Facebook and the prioritization of profit over people
Eighteen years ago, a young college student built a revolutionary platform that would define social media and everyday interactions from then on: Facebook. On Oct. 28, Facebook company CEO and co-founder Zuckerberg announced a new corporate name: Meta, which is meant to embody the company’s ambitions of evolving social connection to the metaverse — 3-dimensional realms for socializing, connection and entertainment.
This announcement, however, is a feeble stab at attempting to distract the public from the latest in a long line of scandals. And now, our generation — which has grown up with social media influences — must address such issues and contend with the negative impact Facebook, along with other platforms, has had on society.
In late September, whistleblower and former Facebook employee Frances Haugen began to leak documents about Facebook’s harmful actions and flaws that ripple into society and everyday lives. Those documents state that Facebook has done little to tackle the spread of hate, misinformation and political polarization on the platform; any regulation at all has been temporary.
This deliberate inaction was Facebook’s choice to prioritize profit over people. Facebook’s algorithm, along with those of other social media platforms, decides what content one sees on their page based on the posts they have engaged with. There is one catch, however: Posts of misinformation, hate or polarization tend to evoke strong emotions from people, which elicits more engagement from Facebook’s users, who therefore use the social platform more. This loop of seeing and engaging with misinformation is endless and holds the ability to accumulate into a large catastrophe. An example is the infamous January 6th riot, which prosecutors and Haugen argue was planned and fueled by hateful and frightening Facebook posts about “restoring” the government “by bullet or ballot.”
The documents also present data that 13% of teenage girls feel more suicidal and another 17% feel more depressed when scrolling through Instagram, another social media app Meta owns. On a daily basis, teenage girls see content on the app that showcases fashion models, perfect bodies and makeup, vacations and luxuries. Similar to the patterns seen on Facebook, such content evokes more response from Instagram’s audience; the same toxic loop impacts not only older adults on Facebook, but younger teens and children on other social platforms. Yet even with such data, Meta had chosen little to fight the issue to make more profit.
This profit-over-people philosophy is nothing new; it has been rampaging through businesses and corporations for some time. During the height of the pandemic in 2020, Tesla defied California’s spring lockdown order by calling in employees for work. When this action was greeted with government intervention, CEO and founder Elon Musk responded bitterly and called in workers a second time despite the many health concerns expressed by the employees themselves. As a result, more than 400 coronavirus cases were reported at a Tesla plant. And even when the company finally gave workers permission to stay home, some employees found termination letters sitting in their inboxes. Weight-loss companies fraudulently advertise miraculous results in order to make more profit, while lying to and sometimes even harming the public. Yet for centuries, people have been prioritizing profit over people; colonizers, slave-owners and employers who have subjected workers to unsafe conditions are all examples of people throughout history valuing money over human lives.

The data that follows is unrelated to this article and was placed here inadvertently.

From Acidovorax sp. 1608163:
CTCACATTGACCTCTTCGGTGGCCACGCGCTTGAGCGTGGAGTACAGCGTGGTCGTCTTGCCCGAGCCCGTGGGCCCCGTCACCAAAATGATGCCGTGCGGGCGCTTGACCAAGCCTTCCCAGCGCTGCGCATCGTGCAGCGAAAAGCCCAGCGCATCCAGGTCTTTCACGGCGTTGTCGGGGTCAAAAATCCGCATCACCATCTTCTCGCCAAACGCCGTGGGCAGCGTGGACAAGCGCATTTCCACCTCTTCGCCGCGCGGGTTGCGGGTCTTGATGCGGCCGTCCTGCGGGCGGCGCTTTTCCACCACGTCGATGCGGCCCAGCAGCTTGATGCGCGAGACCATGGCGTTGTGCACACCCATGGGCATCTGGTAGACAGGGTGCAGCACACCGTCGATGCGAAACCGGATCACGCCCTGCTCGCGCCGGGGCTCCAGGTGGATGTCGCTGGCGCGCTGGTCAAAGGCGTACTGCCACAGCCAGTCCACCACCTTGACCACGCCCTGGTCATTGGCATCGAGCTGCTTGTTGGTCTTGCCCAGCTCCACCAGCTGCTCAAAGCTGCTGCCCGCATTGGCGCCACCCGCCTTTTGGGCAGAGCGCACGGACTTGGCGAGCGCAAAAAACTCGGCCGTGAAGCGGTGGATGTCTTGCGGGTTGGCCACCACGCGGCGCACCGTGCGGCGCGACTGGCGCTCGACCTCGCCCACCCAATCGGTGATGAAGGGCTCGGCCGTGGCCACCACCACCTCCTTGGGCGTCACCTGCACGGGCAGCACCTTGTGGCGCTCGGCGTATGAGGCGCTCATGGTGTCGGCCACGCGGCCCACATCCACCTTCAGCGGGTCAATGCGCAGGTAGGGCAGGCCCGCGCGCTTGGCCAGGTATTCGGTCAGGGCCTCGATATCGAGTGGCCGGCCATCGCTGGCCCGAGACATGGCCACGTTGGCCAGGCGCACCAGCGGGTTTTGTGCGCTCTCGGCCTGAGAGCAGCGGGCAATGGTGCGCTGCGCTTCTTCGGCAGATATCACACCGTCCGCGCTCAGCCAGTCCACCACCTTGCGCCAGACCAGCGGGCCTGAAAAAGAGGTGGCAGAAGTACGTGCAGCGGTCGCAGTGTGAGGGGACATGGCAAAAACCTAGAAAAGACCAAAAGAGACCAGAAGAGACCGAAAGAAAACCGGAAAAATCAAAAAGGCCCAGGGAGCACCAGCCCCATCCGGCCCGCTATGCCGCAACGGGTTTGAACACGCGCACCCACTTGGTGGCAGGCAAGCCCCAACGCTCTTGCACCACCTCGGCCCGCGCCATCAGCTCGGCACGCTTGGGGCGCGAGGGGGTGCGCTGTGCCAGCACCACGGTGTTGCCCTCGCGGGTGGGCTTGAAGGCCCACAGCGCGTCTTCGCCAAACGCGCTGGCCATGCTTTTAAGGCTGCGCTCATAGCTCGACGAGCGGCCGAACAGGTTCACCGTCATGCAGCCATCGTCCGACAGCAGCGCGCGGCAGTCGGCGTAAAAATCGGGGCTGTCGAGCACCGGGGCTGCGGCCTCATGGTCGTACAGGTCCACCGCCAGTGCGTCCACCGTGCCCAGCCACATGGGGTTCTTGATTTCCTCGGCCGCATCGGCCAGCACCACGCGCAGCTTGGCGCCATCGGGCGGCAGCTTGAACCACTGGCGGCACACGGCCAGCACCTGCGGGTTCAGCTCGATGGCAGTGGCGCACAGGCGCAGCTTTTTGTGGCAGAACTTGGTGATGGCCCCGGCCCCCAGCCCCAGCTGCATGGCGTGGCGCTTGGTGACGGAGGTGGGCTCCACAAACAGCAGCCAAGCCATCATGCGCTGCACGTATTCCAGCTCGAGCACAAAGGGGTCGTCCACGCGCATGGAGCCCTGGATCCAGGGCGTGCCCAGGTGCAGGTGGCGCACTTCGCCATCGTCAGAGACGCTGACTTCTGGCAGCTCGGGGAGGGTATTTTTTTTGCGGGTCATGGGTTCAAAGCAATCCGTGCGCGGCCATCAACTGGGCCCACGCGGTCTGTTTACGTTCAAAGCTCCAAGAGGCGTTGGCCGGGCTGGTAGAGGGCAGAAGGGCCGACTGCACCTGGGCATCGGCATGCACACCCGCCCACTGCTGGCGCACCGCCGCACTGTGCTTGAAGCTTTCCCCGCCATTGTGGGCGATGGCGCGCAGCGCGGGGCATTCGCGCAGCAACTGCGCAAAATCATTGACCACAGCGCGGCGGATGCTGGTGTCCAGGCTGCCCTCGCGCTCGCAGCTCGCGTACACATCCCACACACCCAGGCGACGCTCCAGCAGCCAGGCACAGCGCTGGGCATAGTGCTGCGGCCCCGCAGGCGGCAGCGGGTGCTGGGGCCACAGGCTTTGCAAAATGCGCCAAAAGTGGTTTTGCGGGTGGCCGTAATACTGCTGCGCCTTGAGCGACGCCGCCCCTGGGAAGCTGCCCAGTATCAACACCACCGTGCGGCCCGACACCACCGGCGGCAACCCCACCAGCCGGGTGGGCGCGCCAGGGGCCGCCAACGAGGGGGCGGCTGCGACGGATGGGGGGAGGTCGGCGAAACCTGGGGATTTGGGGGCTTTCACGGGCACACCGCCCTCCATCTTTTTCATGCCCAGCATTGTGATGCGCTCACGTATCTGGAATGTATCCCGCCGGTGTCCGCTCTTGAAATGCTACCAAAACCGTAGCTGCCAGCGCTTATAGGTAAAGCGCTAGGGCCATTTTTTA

Along with climate change, social justice issues, polarization — this list goes on — our generation has been left with yet another issue to fix: reforming social media and large corporations that consistently decide to prioritize profit over the well-being of people. So what can we do to fight this dilemma? One solution is to enforce stricter government regulation over large corporations like Meta. A federal agency dedicated to oversight can keep corporations in check and ensure that they do not deliberately harm the public for profit.
Around 20 years ago, when social media and the Internet were rising superstars in the world, they were a place to escape from reality. Yet today, social media is ingrained into most people’s lives, as well as the negativity and dangers that come with it. These issues with profit over people also stem from the toxicity of social culture itself. Perhaps this recent scandal with Facebook will force us to ask the question: How and when will social media reform to benefit, rather than harm and exploit, the public?
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